OPEC could extend its crude oil production cut agreement by less than six months – the period that is widely assumed to be the logical continuation of the initial deal, which will be in force until June 30.
According to Sam Barden, director of commodity trader and advisor SBI Markets, as quoted by Trend, there is “no chance” of a six-month extension – OPEC producers need their oil production and their market share, which has suffered as a result of the initial agreement that, together with 11 non-OPEC producers, aimed to shave off 1.8 million barrels from global daily supplies.
Barden went on to suggest that Iran and Iraq will not partake in an extension, despite declarations from both countries’ oil ministers that they support the deal. Just this Saturday, Iran’s Oil Minister Bijan Zanganeh told media once again that Tehran will “support” the extension, but mentioned nothing of Iran taking part.
Russia’s Energy Minister Alexander Novak also proclaimed his support, adding that he will discuss the matter with OPEC a day before the cartel announces its final decision.
Zanganeh’s remark seems to be a general statement without a commitment on the part of Iran to join the price-boosting effort, but Iraq, for its part has clearly stated it will take part in an extension, as long as there is consensus in the cartel about its necessity. Iraq undertook to cut 210,000 bpd from its output between January and June and is now, according to Jabar al-Luaibi, at 97 percent of compliance. Related: Crude Drawdowns Can’t Save Oil Prices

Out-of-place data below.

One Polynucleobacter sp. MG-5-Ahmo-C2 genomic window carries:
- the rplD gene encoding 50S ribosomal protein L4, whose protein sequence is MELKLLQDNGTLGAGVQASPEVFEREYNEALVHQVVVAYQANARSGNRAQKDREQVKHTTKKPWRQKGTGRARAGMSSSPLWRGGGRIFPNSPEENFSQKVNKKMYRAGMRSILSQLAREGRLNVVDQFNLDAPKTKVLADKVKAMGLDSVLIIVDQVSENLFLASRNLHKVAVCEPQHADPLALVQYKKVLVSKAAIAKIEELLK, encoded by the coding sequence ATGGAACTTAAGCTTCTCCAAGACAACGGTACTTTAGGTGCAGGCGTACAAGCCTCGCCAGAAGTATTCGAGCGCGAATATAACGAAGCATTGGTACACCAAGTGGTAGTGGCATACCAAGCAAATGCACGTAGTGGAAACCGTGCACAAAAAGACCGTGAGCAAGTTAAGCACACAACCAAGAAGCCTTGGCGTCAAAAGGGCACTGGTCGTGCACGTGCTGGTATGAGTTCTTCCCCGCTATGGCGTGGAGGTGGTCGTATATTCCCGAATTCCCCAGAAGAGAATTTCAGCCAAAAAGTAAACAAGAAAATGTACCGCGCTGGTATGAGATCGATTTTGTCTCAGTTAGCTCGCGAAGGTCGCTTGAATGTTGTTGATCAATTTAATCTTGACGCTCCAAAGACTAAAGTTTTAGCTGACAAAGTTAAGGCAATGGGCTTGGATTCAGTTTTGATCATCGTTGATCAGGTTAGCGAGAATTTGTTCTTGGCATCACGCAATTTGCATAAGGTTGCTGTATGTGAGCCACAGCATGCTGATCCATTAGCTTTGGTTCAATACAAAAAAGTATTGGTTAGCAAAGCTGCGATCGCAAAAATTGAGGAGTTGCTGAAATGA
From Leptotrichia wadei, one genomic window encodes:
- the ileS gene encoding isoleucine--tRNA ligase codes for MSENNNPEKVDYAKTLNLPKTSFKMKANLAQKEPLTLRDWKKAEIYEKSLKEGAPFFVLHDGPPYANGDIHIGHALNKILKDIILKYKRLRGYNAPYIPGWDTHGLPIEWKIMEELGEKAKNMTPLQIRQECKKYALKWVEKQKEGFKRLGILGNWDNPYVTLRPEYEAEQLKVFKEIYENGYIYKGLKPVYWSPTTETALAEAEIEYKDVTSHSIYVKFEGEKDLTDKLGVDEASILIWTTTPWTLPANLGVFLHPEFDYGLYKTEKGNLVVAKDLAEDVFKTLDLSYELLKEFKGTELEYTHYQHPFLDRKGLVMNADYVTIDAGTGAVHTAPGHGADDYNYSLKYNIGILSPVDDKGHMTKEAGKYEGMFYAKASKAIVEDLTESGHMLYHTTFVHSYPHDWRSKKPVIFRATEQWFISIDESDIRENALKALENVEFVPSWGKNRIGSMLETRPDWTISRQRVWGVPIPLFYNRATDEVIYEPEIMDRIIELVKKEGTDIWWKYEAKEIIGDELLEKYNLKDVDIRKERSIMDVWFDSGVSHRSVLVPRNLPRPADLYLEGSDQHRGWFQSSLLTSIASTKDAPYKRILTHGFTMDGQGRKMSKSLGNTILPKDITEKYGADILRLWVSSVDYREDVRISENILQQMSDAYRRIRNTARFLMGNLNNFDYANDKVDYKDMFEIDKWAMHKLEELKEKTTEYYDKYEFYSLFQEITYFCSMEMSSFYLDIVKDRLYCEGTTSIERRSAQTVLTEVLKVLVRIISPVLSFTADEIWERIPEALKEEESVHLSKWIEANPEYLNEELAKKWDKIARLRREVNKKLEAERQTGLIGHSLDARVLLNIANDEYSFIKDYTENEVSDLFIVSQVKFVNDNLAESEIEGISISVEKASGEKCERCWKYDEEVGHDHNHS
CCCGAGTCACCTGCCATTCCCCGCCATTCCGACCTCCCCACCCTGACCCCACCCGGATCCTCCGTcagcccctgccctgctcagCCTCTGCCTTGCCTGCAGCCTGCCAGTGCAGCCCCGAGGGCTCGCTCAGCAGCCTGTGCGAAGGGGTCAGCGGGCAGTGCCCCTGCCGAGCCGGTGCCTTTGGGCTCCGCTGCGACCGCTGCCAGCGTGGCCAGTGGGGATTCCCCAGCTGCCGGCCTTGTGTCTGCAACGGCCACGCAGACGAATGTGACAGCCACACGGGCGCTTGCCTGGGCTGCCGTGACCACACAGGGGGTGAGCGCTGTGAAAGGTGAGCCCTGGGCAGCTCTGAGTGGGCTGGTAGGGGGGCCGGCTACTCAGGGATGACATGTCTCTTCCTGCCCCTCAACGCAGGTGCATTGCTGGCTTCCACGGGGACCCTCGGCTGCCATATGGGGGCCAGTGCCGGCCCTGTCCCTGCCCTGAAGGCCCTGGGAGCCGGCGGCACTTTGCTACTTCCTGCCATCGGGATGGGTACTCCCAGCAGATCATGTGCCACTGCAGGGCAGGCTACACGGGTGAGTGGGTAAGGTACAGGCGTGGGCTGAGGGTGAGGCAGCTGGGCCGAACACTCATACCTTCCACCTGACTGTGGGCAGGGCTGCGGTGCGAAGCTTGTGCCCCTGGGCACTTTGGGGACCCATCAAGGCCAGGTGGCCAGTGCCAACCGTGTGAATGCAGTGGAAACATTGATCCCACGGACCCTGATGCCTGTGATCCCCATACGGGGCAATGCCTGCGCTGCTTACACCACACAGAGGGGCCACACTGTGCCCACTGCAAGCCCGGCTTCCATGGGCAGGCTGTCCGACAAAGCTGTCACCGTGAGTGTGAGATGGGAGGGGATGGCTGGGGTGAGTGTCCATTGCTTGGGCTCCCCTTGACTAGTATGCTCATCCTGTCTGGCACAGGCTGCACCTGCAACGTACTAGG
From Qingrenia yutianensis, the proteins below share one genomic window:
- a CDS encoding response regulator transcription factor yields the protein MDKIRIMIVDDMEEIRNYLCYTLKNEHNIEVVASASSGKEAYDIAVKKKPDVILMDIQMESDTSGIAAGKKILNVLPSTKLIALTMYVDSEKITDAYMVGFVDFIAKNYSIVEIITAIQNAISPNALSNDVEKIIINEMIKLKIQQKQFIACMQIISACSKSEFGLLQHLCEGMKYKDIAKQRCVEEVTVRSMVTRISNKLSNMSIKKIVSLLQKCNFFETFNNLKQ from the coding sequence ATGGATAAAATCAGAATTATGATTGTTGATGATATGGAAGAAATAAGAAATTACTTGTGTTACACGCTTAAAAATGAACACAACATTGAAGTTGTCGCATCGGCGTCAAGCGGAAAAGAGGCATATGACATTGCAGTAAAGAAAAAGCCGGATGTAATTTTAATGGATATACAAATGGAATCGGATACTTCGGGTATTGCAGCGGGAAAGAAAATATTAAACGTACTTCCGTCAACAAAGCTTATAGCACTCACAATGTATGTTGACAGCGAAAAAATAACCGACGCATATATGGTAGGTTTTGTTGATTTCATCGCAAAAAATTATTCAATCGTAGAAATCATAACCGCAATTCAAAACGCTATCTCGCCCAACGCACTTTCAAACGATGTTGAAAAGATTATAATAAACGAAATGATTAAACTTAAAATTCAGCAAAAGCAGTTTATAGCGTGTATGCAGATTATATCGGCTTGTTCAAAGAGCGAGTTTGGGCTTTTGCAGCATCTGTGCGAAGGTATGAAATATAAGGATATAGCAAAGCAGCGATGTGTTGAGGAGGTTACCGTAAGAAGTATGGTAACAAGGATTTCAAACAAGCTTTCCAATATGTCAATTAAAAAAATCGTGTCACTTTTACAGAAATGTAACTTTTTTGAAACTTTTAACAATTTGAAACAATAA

The November 2016 agreement was widely expected to push international oil prices considerably higher, but after an initial boost, prices slowly slid down back to around US$50 per barrel.
The impact of the first round of cuts was blunted in part due to the ramp-up in production during the fourth quarter of 2016. Huge inventories were reported in the U.S. early in 2017, though there were declines in OECD inventories according to the IEA, evidence that the OPEC and non-OPEC cuts totaling 1.8 million bpd were having some effect, despite low compliance from non-OPEC states.
By Irina Slav for Oilprice.com
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